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I’m conflicted over how much to reveal in this review, since I feel that Infini does its best work with an audience that goes in cold. The basic story follows a soldier named Whit Carmichael who accidentally gets teleported to an interstellar mining post, where a contagion of some sort has been released, and the search and rescue team that is sent in after him. All of the characters are using implant technology that allows them to travel extreme distances across the galaxy in a matter of seconds, but said technology has an unfortunate tendency to malfunction and cause mental instability in the people who use it. Thus, how the way the story deals with time and how the characters interact with their past and present is…interesting. Without spoiling anything, I don’t think I’ve ever seen a film go in this direction before.

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Still, it took me about forty minutes to really understand the visual codes that Infini was working with. This is not a Hollywood picture; don’t go in expecting to know the rules it’s operating on. Infini isn’t afraid to make its audience work to really get at the story and the subtext hiding underneath. It’s not the sort of thing that you can sit down and watch for the hell of it – this is a film that requires some thinking to go along with it.

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Technically speaking, Infini is an amazing achievement. I’m not a huge fan of time travel movies in general, but this one is making me reconsider my stance. This is a movie about confusion and fear, and the jolting pace does a great job in reinforcing the feelings of paranoia that the characters are dealing with. The main conflict in the story is how the characters deal with their instinctual need to survive, and the very real danger of returning home to spread the infection they’ve come across. It’s rare that I see a story, film or otherwise, that so convince displays characters that have been knocked down to their most basic instincts. These people want to live. And Infini wants the audience to realize exactly what that will cost them.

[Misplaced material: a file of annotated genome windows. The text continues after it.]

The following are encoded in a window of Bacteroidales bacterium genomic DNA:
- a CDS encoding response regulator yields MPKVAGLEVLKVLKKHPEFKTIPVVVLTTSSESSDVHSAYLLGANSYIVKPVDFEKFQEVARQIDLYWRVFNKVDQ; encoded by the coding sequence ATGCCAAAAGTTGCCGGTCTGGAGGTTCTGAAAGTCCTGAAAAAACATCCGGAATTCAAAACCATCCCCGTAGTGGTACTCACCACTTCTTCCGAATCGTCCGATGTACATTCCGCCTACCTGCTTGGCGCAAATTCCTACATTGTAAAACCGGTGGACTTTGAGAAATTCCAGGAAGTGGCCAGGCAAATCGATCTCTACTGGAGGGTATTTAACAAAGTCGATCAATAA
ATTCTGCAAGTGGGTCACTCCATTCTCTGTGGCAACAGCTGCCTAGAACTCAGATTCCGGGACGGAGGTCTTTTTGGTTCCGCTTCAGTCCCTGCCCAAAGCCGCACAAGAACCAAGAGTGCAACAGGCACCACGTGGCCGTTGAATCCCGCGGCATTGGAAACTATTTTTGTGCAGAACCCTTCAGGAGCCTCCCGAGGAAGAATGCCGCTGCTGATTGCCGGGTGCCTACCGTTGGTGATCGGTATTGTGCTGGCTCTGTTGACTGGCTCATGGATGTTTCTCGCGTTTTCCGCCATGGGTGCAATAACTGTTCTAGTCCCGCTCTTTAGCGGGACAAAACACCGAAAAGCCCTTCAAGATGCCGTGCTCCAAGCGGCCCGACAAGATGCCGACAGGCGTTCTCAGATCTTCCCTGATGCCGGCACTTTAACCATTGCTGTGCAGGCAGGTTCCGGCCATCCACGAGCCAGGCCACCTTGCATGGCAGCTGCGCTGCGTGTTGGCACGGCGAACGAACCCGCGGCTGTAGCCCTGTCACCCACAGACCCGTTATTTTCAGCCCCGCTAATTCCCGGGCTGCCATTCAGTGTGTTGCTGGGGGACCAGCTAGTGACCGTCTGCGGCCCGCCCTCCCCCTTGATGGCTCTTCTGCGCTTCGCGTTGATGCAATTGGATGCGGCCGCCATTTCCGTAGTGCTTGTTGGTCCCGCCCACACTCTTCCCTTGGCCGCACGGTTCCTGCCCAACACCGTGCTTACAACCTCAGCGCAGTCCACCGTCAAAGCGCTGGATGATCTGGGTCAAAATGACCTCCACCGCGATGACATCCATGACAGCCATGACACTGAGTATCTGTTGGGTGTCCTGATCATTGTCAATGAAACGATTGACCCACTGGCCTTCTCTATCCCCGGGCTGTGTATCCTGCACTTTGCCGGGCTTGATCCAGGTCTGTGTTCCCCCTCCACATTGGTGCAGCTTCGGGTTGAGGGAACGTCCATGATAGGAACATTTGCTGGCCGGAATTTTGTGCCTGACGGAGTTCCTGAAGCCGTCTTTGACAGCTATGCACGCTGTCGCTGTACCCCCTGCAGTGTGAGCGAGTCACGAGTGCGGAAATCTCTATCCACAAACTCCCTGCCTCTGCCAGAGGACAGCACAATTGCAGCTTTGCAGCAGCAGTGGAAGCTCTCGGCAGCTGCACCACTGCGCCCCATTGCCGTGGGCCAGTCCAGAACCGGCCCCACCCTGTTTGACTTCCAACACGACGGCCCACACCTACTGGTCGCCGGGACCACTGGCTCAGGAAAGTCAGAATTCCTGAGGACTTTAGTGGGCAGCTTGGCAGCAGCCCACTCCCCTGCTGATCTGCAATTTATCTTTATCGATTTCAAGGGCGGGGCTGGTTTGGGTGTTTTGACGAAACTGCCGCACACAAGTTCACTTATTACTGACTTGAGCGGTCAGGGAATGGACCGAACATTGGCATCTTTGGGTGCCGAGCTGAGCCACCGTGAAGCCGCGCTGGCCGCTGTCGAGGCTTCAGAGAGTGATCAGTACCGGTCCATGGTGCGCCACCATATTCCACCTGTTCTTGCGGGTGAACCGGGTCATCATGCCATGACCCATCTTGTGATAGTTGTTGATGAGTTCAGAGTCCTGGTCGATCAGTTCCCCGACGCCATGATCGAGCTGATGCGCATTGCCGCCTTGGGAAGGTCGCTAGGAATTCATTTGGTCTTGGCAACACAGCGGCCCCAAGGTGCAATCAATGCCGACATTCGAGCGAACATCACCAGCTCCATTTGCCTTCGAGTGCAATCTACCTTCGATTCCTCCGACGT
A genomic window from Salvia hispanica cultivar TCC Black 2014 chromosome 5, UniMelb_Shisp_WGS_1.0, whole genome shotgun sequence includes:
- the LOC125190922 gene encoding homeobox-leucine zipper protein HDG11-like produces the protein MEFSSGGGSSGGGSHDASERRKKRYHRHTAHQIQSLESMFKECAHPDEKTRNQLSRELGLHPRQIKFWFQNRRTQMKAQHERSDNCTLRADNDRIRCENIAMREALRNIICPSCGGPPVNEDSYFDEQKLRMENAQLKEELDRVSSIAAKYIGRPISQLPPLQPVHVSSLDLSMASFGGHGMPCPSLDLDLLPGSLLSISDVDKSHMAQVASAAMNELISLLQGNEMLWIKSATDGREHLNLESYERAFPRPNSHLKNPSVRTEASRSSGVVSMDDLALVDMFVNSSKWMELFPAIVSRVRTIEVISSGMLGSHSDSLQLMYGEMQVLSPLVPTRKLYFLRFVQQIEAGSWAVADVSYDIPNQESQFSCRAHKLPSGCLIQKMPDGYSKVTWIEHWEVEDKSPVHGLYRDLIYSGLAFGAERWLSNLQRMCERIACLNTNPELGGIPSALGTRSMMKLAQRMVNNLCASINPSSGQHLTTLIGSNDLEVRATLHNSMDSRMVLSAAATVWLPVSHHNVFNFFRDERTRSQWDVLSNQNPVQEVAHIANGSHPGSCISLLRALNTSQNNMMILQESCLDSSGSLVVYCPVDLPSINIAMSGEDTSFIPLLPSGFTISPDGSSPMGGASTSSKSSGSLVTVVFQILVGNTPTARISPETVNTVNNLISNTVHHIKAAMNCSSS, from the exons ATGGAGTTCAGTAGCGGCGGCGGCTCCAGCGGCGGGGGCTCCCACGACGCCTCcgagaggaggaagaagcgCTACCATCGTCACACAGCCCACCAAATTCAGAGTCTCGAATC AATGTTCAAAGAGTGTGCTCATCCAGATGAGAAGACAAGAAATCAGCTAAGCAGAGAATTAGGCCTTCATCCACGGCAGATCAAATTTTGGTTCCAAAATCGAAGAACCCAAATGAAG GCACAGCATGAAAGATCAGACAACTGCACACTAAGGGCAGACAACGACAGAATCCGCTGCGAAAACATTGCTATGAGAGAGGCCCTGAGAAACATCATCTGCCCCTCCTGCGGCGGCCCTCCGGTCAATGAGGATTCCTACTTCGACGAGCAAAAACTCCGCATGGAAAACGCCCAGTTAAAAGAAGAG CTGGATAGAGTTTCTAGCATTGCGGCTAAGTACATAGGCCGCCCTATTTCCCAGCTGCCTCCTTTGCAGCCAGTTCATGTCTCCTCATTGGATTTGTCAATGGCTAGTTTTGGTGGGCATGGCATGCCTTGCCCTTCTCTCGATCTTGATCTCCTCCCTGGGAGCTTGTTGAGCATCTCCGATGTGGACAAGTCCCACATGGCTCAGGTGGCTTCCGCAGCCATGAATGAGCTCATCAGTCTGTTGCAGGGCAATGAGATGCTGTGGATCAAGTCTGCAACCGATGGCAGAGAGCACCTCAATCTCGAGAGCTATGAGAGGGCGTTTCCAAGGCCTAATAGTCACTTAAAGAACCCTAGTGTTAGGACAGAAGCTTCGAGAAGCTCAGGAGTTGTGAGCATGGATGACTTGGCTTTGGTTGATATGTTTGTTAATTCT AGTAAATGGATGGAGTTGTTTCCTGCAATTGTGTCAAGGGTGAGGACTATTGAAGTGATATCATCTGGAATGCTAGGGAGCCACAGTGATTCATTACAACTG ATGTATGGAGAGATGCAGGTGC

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It’s not pretty. Infini is brutal, mean, and doesn’t shy away from depicting the moments of fear and selfishness that the characters experience throughout the story. Infini puts turns the camera on characters at their very worst, and then adds salt to the wound by giving us tantalizing hits of who these people are at their best. There are no real villains. There are just people trapped in impossible situations. The subtext of economic desperation sprinkled throughout the film make it even more interesting, implying that these people might not be as well trained as they ought to be – but have taken on a dangerous job because they see no other way to support their families. And that sort of mentality is the exact kind that encourages people to turn on each other. Not the sort of thing you want for a rescue operation, but a very real situation for the characters in this story. They have no reason to trust each other when things get bad, because everyone is – quite literally – in it for the money.

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All that being said, Infini did stumble in a few places. The costume design just wasn’t good enough, repeating the generic black scifi uniforms we’ve seen a hundred times before, and I nearly laughed at the prop weapons they picked. The props just don’t look believable, which makes it that much harder for the actors to sell the story. Oh, and speaking of props – that could pretty much describe the roles of the female characters who appear on screen, there to move the plot ahead and with the least amount of character development of the entire cast. Which isn’t to say that what I did see was bad – the women all seemed quite competent at their jobs – but that Infini is focused on telling male stories.

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Still, it does take the time to develop its men of color, so it’s not just the white dudes who get their character arcs. That’s something worth noting.

Whit Carmichael (Daniel MacPherson) in a scene from INFINI, directed by Shane Abbess.

I’ll be singing the praises of this one for a long time yet. Go see it.